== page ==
The water crisis puts the health of 190 million children at risk

He drinking water It is still a scarce commodity in many countries and the drought associated with climate change, deficiencies in sanitation and water hygiene, and the diseases that derive from these problems constitute a triple threat to well-being, health, and even life. , from about 190 million children on the African continent, a new analysis of UNICEFthe UN Children’s Fund.

The report has been released on the eve of the Water Conference, a historic event that examines household access to water, sanitation and hygiene services, deaths that can be attributed to water problems, the Sanitation and hygiene among children under five years of age, and exposure to climate and environmental risksindicating in which countries or regions the child population faces the greatest threats, and where it is urgent to invest in measures that help prevent deaths.

“Africa is facing a water catastrophe. While crises related to climate and water are increasing around the world, nowhere else in the world are the risks so acute for children,” said Sanjay Wijesekera, UNICEF Director of Programs, warning: “storms devastating floods and historic droughts are already destroying facilities and homes, polluting water resources, creating hunger crises and spreading disease. But as difficult as current conditions are, without urgent action, the future could be much bleaker.”

The child population most vulnerable to climate threats

The analysis shows that the triple threat is especially severe in Benin, Burkina Faso, Cameroon, Chad, Ivory Coast, Guinea, Mali, Niger, Nigeria and Somalia, making West and Central Africa one of the world’s regions most affected by water insecurity and meteorological phenomena related to climate change. Many of the most affected countries, especially in the Sahel, are also facing situations of instability and armed conflictswhich make it even more difficult for children to access safe drinking water and sanitation.

More than 1,000 children under the age of five die every day worldwide from diseases related to water, sanitation and hygiene.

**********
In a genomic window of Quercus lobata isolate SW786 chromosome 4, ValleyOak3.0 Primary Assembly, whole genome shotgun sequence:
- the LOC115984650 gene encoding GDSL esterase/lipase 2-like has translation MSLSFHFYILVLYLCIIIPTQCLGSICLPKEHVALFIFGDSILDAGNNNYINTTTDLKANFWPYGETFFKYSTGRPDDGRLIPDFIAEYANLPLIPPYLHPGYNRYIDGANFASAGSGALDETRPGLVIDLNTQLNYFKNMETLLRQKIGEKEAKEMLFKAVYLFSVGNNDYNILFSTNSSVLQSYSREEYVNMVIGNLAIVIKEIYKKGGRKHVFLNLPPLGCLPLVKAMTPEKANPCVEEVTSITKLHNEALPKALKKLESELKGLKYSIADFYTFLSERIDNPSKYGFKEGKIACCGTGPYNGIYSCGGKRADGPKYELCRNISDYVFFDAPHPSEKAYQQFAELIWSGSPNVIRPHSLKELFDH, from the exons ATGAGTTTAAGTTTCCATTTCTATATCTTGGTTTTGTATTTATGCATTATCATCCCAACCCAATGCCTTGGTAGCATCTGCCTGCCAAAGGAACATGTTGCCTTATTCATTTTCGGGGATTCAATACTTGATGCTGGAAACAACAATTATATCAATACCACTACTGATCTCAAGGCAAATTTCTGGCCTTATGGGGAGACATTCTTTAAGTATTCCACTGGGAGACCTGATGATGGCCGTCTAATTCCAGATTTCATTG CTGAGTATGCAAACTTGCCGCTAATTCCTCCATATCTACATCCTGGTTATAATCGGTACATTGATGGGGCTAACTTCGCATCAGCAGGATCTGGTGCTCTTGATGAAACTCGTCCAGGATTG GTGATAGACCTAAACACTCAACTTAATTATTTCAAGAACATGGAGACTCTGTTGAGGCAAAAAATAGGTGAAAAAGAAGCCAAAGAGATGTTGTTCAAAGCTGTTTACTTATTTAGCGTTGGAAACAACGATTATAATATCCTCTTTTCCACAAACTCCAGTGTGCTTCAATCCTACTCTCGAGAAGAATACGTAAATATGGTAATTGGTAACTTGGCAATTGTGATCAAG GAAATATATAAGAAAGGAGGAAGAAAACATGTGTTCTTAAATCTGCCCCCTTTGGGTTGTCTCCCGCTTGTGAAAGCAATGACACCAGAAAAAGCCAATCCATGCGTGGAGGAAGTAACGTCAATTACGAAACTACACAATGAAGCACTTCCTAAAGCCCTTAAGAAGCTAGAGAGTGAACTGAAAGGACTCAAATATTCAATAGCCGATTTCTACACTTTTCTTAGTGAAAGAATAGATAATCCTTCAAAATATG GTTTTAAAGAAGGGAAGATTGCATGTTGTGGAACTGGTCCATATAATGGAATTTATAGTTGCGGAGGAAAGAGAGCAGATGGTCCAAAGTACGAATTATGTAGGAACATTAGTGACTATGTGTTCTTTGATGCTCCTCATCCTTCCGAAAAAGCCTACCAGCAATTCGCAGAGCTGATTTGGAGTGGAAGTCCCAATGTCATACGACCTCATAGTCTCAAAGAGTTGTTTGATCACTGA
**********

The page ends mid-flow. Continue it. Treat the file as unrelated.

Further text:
Nearly a third of children living in the 10 most affected countries do not have access to safe drinking water at home, and two-thirds do not have basic sanitation services. A quarter of children are forced to defecate in the open and three quarters of minors cannot properly wash their hands because they lack soap and water at home.

As a consequence of this the Child mortality due to diseases caused by inadequate hygiene, such as diarrhea, is higher in these 10 countries. For example, six of them have suffered buds of anger in the last year. More than 1,000 children under the age of five die globally every day from water, sanitation and hygiene-related diseases, and approximately two in five of these deaths occur in these 10 countries.

These factors are present in 25% of the 163 countries in the world with the highest risk of exposure to climate and environmental threats. Elevated temperatures accelerate the reproduction of pathogens and are increasing 1.5 times faster than the global average in parts of West and Central Africa. Groundwater levels are also falling, requiring wells to be dug twice as deep as 10 years ago, and when it rains, it often rains heavily, causing flooding that contaminates dwindling water supplies.

In addition, the Organization for Economic Co-operation and Development (OECD) has classified these 10 countries as fragile or extremely fragile, and armed conflict in some countries could reverse gains in access to safe drinking water and sanitation. An example is Burkina Faso, where attacks on water facilities have increased as a strategy for communities to have to displace, and in 2022 alone there were 58 sabotages to these types of facilities, which left more than 830,000 without access to drinking water. people, more than half of whom are minors.


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